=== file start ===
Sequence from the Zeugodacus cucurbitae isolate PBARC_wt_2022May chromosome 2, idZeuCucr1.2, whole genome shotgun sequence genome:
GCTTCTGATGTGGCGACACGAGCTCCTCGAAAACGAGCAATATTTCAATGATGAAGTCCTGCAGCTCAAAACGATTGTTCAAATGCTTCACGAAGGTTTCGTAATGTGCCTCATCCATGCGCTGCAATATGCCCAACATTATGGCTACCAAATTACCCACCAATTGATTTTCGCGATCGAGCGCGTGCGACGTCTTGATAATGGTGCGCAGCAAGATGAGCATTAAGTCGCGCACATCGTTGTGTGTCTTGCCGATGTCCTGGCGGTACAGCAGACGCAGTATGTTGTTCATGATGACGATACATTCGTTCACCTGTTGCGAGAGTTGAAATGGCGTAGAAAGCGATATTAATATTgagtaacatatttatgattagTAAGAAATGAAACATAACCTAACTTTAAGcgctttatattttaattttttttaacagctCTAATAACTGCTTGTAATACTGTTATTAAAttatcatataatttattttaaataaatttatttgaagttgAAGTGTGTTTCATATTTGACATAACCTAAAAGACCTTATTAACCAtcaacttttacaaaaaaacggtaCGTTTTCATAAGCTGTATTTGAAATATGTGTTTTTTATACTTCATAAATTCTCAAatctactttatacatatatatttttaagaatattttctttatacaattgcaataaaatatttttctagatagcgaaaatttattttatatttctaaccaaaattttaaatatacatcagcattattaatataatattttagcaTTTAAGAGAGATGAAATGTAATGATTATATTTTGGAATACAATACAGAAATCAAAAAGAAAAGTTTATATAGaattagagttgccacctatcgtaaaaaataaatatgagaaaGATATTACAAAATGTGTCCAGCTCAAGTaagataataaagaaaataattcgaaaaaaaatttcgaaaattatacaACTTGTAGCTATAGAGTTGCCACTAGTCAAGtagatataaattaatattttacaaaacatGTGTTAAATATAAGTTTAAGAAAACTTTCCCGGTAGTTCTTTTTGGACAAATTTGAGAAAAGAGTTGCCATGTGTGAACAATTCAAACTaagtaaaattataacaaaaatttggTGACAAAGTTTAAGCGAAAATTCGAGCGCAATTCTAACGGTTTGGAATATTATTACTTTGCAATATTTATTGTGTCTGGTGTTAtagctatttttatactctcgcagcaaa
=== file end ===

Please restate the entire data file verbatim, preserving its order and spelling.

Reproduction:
Sequence from the Zeugodacus cucurbitae isolate PBARC_wt_2022May chromosome 2, idZeuCucr1.2, whole genome shotgun sequence genome:
GCTTCTGATGTGGCGACACGAGCTCCTCGAAAACGAGCAATATTTCAATGATGAAGTCCTGCAGCTCAAAACGATTGTTCAAATGCTTCACGAAGGTTTCGTAATGTGCCTCATCCATGCGCTGCAATATGCCCAACATTATGGCTACCAAATTACCCACCAATTGATTTTCGCGATCGAGCGCGTGCGACGTCTTGATAATGGTGCGCAGCAAGATGAGCATTAAGTCGCGCACATCGTTGTGTGTCTTGCCGATGTCCTGGCGGTACAGCAGACGCAGTATGTTGTTCATGATGACGATACATTCGTTCACCTGTTGCGAGAGTTGAAATGGCGTAGAAAGCGATATTAATATTgagtaacatatttatgattagTAAGAAATGAAACATAACCTAACTTTAAGcgctttatattttaattttttttaacagctCTAATAACTGCTTGTAATACTGTTATTAAAttatcatataatttattttaaataaatttatttgaagttgAAGTGTGTTTCATATTTGACATAACCTAAAAGACCTTATTAACCAtcaacttttacaaaaaaacggtaCGTTTTCATAAGCTGTATTTGAAATATGTGTTTTTTATACTTCATAAATTCTCAAatctactttatacatatatatttttaagaatattttctttatacaattgcaataaaatatttttctagatagcgaaaatttattttatatttctaaccaaaattttaaatatacatcagcattattaatataatattttagcaTTTAAGAGAGATGAAATGTAATGATTATATTTTGGAATACAATACAGAAATCAAAAAGAAAAGTTTATATAGaattagagttgccacctatcgtaaaaaataaatatgagaaaGATATTACAAAATGTGTCCAGCTCAAGTaagataataaagaaaataattcgaaaaaaaatttcgaaaattatacaACTTGTAGCTATAGAGTTGCCACTAGTCAAGtagatataaattaatattttacaaaacatGTGTTAAATATAAGTTTAAGAAAACTTTCCCGGTAGTTCTTTTTGGACAAATTTGAGAAAAGAGTTGCCATGTGTGAACAATTCAAACTaagtaaaattataacaaaaatttggTGACAAAGTTTAAGCGAAAATTCGAGCGCAATTCTAACGGTTTGGAATATTATTACTTTGCAATATTTATTGTGTCTGGTGTTAtagctatttttatactctcgcagcaaa